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Consumer Affairs
Sunday, June 1, 2008
Ombudsman’s advice

The Ombudsman for Short-Term Insurance urges all consumers to review their policies of insurance urgently and to check that they are adequately insured for the specific risks for which cover is required.

Consumers are also urged to ensure they are fully acquainted with the excess structure applicable to their policy and the manner in which excesses will be calculated in the event of a loss. Particular care should be taken where schedules contain a variety of excesses relating to different types of claims.
“Certain insurer’s apply excesses on a cumulative basis i.e. more than one excess is applied to claims arising from a single event,” says Brian Martin, the Ombudsman for Short-Term Insurance. “This can result in the insurer only paying a small percentage of any claim. If you are not prepared to accept the risk associated with multiple excesses being applied, alternative insurance cover should be sought and consumers should not simply accept the first policy offered to them or be guided solely by considerations of price.”
He goes on to say that insurance is in fact a highly individualistic product and should not be viewed as a standard purchase where price is the only variable. “It is paramount that consumers correctly identify their risk profile and obtain the most suitable cover for their specific requirements, before price is considered,” says Mr Martin.
Of particular concern to the Ombudsman are certain types of policies marketed as “vehicle insurance”, which are often highly restrictive in the cover provided and which contain vary onerous terms that may be almost impossible to adhere to in certain circumstances. Certain policies marketed as “vehicle insurance” expressly exclude liability for certain classes of passengers or even any passengers conveyed in a vehicle. Passenger liability remains one of the biggest risks to which a driver of a motor vehicle is exposed and if no cover for this type of liability is in place, the driver of the motor vehicle could face catastrophic consequences. Other losses or damages that may not be covered include theft or loss of the vehicle by false pretences or fraud during any process of a sale, loss of or damage to a vehicle parked on a motor dealer’s floor, any place where a vehicle is advertised or offered for sale, and damage to any part of a vehicle caused by the vehicle being driven after an accident.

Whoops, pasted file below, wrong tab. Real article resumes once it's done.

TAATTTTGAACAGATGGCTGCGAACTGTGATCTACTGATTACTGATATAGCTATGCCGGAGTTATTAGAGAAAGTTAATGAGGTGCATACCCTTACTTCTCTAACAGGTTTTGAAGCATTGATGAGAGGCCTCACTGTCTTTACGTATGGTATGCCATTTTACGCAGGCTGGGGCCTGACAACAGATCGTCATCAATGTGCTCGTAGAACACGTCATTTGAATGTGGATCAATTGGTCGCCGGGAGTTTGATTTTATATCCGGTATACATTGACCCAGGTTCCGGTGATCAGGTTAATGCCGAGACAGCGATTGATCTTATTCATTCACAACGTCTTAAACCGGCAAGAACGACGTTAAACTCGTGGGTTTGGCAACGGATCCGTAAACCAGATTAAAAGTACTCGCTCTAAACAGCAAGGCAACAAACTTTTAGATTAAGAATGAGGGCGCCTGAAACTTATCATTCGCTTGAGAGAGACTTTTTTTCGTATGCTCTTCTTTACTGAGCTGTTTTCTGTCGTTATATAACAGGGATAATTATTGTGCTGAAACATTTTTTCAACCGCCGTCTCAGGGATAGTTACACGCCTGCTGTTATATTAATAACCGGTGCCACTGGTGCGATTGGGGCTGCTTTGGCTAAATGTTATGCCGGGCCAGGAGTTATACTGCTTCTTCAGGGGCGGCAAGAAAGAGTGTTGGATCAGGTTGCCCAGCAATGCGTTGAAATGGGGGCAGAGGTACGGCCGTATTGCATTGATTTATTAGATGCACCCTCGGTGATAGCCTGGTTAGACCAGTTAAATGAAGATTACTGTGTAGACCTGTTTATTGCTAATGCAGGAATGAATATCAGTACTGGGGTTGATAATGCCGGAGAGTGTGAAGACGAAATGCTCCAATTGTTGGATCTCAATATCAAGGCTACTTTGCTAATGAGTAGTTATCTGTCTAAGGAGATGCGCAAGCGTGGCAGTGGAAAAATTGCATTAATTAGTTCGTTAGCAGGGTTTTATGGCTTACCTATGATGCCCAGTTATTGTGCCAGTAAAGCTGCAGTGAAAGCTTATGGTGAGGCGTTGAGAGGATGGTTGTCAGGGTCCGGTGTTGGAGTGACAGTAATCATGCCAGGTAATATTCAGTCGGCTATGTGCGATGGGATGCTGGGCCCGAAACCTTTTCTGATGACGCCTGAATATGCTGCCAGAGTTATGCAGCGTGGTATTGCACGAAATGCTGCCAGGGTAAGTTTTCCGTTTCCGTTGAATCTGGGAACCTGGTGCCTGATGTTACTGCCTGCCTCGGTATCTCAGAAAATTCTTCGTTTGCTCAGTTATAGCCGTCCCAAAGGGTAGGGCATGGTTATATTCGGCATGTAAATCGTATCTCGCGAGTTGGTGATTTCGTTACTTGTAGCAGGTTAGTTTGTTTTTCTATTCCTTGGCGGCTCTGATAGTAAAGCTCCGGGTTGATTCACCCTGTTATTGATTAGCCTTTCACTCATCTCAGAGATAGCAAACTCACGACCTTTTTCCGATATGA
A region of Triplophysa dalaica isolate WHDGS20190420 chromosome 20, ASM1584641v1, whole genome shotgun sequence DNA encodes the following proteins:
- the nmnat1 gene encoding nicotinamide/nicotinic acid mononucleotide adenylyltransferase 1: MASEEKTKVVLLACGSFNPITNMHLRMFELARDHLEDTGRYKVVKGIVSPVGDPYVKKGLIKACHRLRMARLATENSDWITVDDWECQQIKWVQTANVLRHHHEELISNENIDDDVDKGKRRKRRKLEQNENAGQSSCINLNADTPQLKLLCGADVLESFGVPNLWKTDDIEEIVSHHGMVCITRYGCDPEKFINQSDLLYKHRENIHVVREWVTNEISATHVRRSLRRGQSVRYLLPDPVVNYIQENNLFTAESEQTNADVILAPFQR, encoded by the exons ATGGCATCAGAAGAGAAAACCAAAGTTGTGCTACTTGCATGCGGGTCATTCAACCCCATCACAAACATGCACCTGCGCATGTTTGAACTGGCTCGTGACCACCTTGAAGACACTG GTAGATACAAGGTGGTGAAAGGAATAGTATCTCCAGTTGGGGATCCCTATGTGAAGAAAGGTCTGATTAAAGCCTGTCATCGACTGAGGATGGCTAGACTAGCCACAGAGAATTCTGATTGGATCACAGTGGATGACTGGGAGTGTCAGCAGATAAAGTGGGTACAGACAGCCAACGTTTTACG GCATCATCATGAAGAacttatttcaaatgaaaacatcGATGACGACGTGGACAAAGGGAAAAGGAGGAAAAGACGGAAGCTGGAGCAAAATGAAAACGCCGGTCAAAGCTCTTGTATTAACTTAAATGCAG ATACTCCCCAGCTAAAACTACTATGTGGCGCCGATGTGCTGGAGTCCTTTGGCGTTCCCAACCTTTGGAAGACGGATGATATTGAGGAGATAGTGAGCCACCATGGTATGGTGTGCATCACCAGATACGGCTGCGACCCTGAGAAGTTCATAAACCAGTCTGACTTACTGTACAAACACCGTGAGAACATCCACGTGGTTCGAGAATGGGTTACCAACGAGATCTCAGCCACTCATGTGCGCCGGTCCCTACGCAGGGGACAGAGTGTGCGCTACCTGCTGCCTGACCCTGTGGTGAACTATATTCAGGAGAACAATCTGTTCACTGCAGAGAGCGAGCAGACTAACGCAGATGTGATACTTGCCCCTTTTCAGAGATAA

Consumers are urged to seek professional advice if there is any uncertainty as to what may be covered by their policies of insurance and not to purchase products before they are fully conversant with the nature and extent of the cover provided. “Wherever possible, consumers should consult an attorney or registered insurance consultant prior to purchasing insurance products and should update their insurance policies at least every year to ensure that their needs are correctly identified and catered for,” he says.
 

Copyright © Insurance Times and Investments® Vol:21.5 1st June, 2008
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